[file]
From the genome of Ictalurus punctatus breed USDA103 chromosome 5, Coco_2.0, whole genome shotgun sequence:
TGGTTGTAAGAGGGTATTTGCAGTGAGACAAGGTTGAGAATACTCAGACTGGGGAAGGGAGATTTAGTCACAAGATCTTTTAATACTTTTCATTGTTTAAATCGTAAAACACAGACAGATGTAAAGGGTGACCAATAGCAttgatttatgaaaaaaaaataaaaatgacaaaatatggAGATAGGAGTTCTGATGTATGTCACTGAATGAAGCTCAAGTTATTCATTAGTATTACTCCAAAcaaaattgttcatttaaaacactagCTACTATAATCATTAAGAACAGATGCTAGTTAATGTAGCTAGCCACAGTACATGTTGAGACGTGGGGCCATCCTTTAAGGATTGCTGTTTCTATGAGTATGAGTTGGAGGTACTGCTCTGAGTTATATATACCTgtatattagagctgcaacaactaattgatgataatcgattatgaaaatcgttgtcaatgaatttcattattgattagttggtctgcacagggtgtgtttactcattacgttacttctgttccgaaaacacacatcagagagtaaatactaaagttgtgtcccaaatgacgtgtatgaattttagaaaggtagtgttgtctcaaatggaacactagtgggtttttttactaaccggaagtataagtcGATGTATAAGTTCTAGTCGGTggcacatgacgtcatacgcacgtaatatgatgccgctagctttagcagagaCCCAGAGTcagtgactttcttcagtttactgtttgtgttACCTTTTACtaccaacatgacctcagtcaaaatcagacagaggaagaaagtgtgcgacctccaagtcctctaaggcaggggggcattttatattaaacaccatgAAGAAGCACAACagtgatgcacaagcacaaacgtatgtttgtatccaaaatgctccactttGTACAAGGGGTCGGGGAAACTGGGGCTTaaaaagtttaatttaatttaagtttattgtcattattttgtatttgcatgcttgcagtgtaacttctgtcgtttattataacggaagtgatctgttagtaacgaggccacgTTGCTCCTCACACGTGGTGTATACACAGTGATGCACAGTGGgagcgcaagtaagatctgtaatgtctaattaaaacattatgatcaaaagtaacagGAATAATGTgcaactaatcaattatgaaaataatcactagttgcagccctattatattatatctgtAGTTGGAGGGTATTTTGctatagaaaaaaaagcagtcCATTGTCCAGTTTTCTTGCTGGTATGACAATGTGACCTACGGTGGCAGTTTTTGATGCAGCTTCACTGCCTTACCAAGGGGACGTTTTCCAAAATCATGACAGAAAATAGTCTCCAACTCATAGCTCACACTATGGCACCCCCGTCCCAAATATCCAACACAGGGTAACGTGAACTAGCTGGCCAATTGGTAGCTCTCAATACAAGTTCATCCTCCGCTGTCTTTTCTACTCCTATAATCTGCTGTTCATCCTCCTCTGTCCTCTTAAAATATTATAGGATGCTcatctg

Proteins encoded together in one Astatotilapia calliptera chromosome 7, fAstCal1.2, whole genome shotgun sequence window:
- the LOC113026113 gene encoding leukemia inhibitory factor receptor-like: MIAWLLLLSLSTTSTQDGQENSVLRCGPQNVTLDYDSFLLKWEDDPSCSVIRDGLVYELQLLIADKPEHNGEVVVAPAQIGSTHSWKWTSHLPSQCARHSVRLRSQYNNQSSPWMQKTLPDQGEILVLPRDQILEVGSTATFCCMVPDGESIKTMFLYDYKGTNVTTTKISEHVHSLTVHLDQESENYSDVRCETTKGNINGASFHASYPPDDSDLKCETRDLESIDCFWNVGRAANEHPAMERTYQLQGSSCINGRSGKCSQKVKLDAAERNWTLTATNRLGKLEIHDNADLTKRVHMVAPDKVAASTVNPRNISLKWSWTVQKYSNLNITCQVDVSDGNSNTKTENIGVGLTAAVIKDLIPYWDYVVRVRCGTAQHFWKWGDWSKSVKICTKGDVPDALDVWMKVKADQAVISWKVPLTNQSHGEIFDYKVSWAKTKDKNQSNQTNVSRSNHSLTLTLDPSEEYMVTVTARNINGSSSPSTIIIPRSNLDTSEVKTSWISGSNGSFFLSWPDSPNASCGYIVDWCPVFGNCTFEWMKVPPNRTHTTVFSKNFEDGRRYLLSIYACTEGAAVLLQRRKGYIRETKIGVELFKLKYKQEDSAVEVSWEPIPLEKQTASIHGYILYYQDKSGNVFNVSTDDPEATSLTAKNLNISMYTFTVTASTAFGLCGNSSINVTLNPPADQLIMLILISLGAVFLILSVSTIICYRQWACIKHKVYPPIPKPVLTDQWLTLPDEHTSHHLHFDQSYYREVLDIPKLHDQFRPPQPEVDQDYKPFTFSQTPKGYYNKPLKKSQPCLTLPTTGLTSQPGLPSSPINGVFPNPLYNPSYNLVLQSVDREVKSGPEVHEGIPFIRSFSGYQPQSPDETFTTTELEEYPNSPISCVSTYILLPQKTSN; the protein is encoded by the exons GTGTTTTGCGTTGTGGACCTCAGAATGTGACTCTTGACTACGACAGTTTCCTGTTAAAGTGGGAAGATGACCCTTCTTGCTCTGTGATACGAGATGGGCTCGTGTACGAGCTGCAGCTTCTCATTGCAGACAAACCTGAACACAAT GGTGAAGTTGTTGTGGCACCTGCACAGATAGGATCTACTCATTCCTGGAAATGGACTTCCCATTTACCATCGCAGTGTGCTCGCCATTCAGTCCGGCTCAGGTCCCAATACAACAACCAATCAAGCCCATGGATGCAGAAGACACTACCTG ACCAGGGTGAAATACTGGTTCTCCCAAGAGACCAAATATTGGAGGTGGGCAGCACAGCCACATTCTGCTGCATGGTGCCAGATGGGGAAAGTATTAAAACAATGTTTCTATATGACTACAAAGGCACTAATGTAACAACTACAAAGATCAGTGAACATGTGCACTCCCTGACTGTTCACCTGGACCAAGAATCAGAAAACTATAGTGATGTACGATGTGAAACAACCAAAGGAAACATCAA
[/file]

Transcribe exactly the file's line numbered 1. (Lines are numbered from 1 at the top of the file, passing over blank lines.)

From the genome of Ictalurus punctatus breed USDA103 chromosome 5, Coco_2.0, whole genome shotgun sequence: